Sports betting is on the tip of every American’s lip again as the Supreme Court mulls over the decision to legalize the polarizing gambling sector. The move to make sports betting into law has not garnered unanimous support, with the US major leagues opposing the decision on multiple grounds. Unfortunately, some of the major leagues’ representatives do not share the same sentiment, going on record to proclaim their support of sports betting.
The law seeking to be overturned, namely the Professional and Amateur Sports Protection Act (PASPA), was enacted in 1992 to prevent states from permitting local sportsbooks to accept wagers on athletic competitions. Legal experts have weighed in on the subject, expecting the law to be overturned in the coming weeks largely due to the lobbying efforts and the support from the representatives from the main opposition.
Lobbyers of the Legalization of Sports Betting
An in-house lawyer for Major League Baseball (MLB), Bryan Seeley, spoke to a committee of Missouri lawmakers in support of sports betting, highlighting that it could result in “more engagement” and “more sponsorships” for the league. Funny enough, the MLB forms part of the five main leagues that oppose the repealing of the law, which include the National Basketball Association (NBA), Professional Golfers Association (PGA), National Hockey League (NHL) and the National Football League (NFL).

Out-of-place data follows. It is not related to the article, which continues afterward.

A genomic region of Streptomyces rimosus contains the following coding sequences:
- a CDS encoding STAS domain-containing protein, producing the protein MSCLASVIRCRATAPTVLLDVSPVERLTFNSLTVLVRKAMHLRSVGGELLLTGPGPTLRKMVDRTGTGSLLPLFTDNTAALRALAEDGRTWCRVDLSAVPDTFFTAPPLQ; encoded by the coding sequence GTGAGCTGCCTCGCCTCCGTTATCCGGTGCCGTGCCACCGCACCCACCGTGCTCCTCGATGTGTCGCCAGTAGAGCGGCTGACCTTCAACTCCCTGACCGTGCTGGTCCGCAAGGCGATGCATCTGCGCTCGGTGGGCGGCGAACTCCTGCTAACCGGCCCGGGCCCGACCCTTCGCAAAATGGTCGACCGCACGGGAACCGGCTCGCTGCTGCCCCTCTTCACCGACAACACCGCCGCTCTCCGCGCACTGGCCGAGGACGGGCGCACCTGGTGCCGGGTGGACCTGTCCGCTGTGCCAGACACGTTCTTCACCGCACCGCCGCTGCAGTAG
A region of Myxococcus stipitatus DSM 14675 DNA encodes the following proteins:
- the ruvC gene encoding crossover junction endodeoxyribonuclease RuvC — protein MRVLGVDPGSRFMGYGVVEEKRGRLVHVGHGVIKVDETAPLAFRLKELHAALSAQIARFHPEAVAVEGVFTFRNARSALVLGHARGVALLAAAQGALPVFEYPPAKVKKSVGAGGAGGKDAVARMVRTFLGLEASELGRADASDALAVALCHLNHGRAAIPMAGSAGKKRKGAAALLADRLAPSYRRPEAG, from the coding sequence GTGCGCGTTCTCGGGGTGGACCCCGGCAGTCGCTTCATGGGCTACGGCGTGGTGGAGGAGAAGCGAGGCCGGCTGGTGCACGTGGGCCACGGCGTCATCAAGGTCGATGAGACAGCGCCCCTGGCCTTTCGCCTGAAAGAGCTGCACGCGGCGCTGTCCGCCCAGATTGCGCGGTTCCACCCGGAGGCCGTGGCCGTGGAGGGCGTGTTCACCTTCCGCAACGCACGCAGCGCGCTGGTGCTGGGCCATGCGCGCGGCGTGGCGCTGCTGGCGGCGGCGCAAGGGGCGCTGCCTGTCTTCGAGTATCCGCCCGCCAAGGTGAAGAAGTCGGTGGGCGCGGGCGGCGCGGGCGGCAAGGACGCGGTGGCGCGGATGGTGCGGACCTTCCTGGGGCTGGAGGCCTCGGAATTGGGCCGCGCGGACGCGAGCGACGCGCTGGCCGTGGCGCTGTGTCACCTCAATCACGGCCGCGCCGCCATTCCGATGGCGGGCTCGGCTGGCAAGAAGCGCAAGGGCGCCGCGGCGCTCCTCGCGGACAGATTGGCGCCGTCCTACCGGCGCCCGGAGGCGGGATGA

New Jersey is the main proponent of sports betting, seeing as how the state is a hub for American casino gambling. This is not the first attempt by New Jersey to legalize sports betting, with the last time being in 2011. Seeley’s comments have dented the joint leagues resolve, as he purports that there lies an ‘opportunity for MLB to profit on this’.
Objection to Sports Betting
All the five leagues player’s union released a joint statement in opposition to sports betting. The association’s overall objection was that it and the players were excluded from the discussion. Following their own collective assessment, looking at the legalities and ‘human consequences of allowing sports betting to become mainstream’, they found that the integrity of the game and the subsequent player’s right to privacy may be compromised as a result. It further proposed an ‘integrity fee’, a 1 percent levy that would ‘go to the leagues in which the bet is placed on and spent towards ensuring proper oversight of matters such as point shaving or match-fixing’.
The Supreme Court is set to offer more insight on the matter on the 30th of April. For more on sport betting news and everything related to gambling in America, stay tuned to Casinous.com.